GOP senators looking at another chance to repeal Obamacare after McCain's death

Republican senators are urging Arizona governor Doug Ducey to appoint a someone to replace Senator John McCain who will be a strong ally in another effort to repeal Obamacare.

McCain, whose vote sent the last Obamacare repeal effort down to defeat, died last week.  Ducey needs to appoint a replacement to serve out the rest of McCain's term, and Republican senators are eying another attempt at repeal of the ACA.

The Hill:

"If we re-engage in that discussion in some point in the future, it would be nice to have members who enable us to pass it," Senate Republican Conference Chairman John Thune (S.D.) said when asked about the possibility of ObamaCare repeal legislation coming up for a future vote.

Sen. Ron Johnson (R-Wis.) said he hopes the next senator from Arizona will be a "strong ally" who "recognizes that ObamaCare is not a proper solution."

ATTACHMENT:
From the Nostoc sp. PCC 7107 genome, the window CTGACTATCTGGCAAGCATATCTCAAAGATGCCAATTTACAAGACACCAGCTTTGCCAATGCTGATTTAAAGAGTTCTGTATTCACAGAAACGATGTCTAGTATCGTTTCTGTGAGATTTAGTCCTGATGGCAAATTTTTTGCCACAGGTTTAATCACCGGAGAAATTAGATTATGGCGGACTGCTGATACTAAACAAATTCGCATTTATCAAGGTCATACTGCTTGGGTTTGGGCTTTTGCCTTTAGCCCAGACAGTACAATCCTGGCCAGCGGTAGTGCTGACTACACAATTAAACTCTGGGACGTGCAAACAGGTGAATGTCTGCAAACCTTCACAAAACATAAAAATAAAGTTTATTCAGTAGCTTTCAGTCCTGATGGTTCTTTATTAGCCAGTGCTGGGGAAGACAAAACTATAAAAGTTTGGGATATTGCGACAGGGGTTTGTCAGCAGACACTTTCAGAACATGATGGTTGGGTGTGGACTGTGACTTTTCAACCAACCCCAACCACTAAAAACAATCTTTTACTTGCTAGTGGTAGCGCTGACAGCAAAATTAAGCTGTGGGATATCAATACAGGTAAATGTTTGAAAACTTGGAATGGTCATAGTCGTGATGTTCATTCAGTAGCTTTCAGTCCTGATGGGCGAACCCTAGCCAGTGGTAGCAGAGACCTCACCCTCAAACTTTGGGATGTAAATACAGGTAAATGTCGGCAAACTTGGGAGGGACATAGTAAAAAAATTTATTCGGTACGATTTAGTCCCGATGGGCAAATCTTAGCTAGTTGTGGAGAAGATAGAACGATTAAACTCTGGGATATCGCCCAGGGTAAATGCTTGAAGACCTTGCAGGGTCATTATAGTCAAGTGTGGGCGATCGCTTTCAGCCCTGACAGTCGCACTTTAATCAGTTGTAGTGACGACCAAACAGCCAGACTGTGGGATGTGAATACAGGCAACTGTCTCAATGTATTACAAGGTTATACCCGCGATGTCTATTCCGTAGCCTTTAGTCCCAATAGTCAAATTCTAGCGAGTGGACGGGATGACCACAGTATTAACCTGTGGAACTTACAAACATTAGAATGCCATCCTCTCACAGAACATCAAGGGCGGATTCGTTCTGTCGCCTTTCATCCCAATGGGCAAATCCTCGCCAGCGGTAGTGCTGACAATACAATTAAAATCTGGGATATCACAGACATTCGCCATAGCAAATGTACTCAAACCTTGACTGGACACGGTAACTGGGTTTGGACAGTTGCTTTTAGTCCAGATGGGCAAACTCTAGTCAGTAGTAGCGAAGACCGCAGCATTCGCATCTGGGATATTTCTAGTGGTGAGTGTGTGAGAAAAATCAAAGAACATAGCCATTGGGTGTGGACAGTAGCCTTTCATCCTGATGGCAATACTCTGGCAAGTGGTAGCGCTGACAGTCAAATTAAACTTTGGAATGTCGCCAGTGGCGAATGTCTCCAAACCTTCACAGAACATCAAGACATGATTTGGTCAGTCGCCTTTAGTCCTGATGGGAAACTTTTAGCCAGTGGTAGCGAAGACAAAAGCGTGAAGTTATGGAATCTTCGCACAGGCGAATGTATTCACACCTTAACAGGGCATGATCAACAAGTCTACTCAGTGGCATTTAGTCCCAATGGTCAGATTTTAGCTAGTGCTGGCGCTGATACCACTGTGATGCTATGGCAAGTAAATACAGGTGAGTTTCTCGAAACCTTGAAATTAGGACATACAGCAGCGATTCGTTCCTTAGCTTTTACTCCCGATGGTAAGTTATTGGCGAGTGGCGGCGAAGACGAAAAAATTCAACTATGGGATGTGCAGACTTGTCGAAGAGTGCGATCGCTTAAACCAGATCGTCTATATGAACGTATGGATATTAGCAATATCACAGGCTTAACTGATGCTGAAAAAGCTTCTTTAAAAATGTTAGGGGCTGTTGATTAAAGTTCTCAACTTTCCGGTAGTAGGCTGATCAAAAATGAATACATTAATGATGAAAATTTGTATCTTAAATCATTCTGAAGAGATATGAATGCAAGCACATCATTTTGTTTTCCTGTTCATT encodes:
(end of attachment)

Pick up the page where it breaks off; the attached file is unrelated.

"It hasn't worked, it's created a lot of harm and damage to real people," he added.

A senior Senate GOP aide said the chamber would "absolutely" vote again to repeal ObamaCare but cautioned it would depend on "if we keep the House."

"McCain was personally conservative but ideologically inconsistent," the aide said. "I think Ducey is going to pick someone more like himself. He's a more reliable conservative."

A repeal vote won't happen before the election and is doubtful in the lame duck session in December.  Lawmakers are looking at 2019 as a target date for repeal legislation to come to the floor.

The attempt to repeal Obamacare is totally dependent on whether Republicans are able to maintain control of the House and Senate next year.  The GOP looks in pretty good shape in the Senate, but House control is a toss-up at this point.  Assuming that Republicans are able to hang on in the House, a successful repeal vote would be a big step for Trump's 2020 re-election bid.  With Democrats touting the even more radical "Medicare for All" plan, the president could position himself closer to the center on health care – assuming Republicans craft some kind of health insurance reform plan that lowers the cost of premiums. 

The party made Obamacare repeal a major issue in the 2016 election and didn't deliver.  McCain wasn't entirely to blame, but his failure to vote with the majority nailed the lid shut on repeal.  Now Republicans may get another bite at the Obamacare apple – something the GOP base would love to taste.

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